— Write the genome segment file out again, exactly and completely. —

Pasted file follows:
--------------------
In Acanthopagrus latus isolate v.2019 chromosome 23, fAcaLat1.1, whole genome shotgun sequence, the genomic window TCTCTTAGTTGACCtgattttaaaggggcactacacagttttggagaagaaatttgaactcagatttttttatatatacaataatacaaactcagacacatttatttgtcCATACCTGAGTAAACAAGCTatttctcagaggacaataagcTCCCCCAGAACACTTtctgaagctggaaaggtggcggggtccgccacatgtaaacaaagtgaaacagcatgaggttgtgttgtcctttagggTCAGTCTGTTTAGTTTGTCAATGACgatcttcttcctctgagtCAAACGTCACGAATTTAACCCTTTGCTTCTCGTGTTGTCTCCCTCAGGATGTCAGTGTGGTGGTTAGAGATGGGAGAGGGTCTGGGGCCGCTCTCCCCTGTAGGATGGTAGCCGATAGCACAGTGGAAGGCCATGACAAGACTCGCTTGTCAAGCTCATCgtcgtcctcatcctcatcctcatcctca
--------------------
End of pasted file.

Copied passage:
In Acanthopagrus latus isolate v.2019 chromosome 23, fAcaLat1.1, whole genome shotgun sequence, the genomic window TCTCTTAGTTGACCtgattttaaaggggcactacacagttttggagaagaaatttgaactcagatttttttatatatacaataatacaaactcagacacatttatttgtcCATACCTGAGTAAACAAGCTatttctcagaggacaataagcTCCCCCAGAACACTTtctgaagctggaaaggtggcggggtccgccacatgtaaacaaagtgaaacagcatgaggttgtgttgtcctttagggTCAGTCTGTTTAGTTTGTCAATGACgatcttcttcctctgagtCAAACGTCACGAATTTAACCCTTTGCTTCTCGTGTTGTCTCCCTCAGGATGTCAGTGTGGTGGTTAGAGATGGGAGAGGGTCTGGGGCCGCTCTCCCCTGTAGGATGGTAGCCGATAGCACAGTGGAAGGCCATGACAAGACTCGCTTGTCAAGCTCATCgtcgtcctcatcctcatcctcatcctca